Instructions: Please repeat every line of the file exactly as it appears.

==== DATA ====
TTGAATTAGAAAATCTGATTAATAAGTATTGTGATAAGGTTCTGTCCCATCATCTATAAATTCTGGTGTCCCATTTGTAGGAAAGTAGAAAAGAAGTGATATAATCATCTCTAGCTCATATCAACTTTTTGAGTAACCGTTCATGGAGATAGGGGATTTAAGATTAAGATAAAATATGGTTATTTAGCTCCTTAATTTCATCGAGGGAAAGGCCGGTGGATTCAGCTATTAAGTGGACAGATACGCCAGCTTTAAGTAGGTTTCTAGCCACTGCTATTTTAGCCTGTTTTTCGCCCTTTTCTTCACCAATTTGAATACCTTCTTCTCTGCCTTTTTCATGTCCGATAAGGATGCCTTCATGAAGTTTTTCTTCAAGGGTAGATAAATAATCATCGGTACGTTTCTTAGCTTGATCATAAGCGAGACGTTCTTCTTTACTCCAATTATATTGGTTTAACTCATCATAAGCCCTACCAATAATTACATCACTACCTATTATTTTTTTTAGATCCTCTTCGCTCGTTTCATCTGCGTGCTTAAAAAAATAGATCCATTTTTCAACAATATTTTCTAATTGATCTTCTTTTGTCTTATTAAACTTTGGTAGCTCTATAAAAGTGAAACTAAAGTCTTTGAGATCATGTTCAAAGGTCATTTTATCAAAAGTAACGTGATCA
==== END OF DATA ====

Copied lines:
TTGAATTAGAAAATCTGATTAATAAGTATTGTGATAAGGTTCTGTCCCATCATCTATAAATTCTGGTGTCCCATTTGTAGGAAAGTAGAAAAGAAGTGATATAATCATCTCTAGCTCATATCAACTTTTTGAGTAACCGTTCATGGAGATAGGGGATTTAAGATTAAGATAAAATATGGTTATTTAGCTCCTTAATTTCATCGAGGGAAAGGCCGGTGGATTCAGCTATTAAGTGGACAGATACGCCAGCTTTAAGTAGGTTTCTAGCCACTGCTATTTTAGCCTGTTTTTCGCCCTTTTCTTCACCAATTTGAATACCTTCTTCTCTGCCTTTTTCATGTCCGATAAGGATGCCTTCATGAAGTTTTTCTTCAAGGGTAGATAAATAATCATCGGTACGTTTCTTAGCTTGATCATAAGCGAGACGTTCTTCTTTACTCCAATTATATTGGTTTAACTCATCATAAGCCCTACCAATAATTACATCACTACCTATTATTTTTTTTAGATCCTCTTCGCTCGTTTCATCTGCGTGCTTAAAAAAATAGATCCATTTTTCAACAATATTTTCTAATTGATCTTCTTTTGTCTTATTAAACTTTGGTAGCTCTATAAAAGTGAAACTAAAGTCTTTGAGATCATGTTCAAAGGTCATTTTATCAAAAGTAACGTGATCA